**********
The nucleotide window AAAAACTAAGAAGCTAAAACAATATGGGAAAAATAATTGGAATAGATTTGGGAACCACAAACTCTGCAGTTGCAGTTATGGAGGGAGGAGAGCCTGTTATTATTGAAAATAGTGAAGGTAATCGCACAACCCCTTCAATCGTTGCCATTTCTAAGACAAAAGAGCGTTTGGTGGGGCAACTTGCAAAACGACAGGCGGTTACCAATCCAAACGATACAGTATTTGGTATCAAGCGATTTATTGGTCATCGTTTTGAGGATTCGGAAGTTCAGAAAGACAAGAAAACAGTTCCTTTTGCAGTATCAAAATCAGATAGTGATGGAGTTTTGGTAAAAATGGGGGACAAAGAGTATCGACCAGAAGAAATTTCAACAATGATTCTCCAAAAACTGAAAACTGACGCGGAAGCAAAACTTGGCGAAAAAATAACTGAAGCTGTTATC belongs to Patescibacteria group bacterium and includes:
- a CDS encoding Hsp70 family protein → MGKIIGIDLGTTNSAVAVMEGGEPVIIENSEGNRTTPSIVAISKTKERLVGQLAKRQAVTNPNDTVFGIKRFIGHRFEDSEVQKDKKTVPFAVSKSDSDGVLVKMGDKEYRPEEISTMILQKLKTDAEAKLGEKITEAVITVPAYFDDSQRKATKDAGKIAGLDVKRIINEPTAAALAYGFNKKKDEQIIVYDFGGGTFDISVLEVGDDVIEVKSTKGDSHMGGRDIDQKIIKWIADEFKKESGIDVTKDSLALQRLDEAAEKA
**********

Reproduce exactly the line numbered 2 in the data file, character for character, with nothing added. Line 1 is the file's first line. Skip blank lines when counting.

- a CDS encoding Hsp70 family protein → MGKIIGIDLGTTNSAVAVMEGGEPVIIENSEGNRTTPSIVAISKTKERLVGQLAKRQAVTNPNDTVFGIKRFIGHRFEDSEVQKDKKTVPFAVSKSDSDGVLVKMGDKEYRPEEISTMILQKLKTDAEAKLGEKITEAVITVPAYFDDSQRKATKDAGKIAGLDVKRIINEPTAAALAYGFNKKKDEQIIVYDFGGGTFDISVLEVGDDVIEVKSTKGDSHMGGRDIDQKIIKWIADEFKKESGIDVTKDSLALQRLDEAAEKA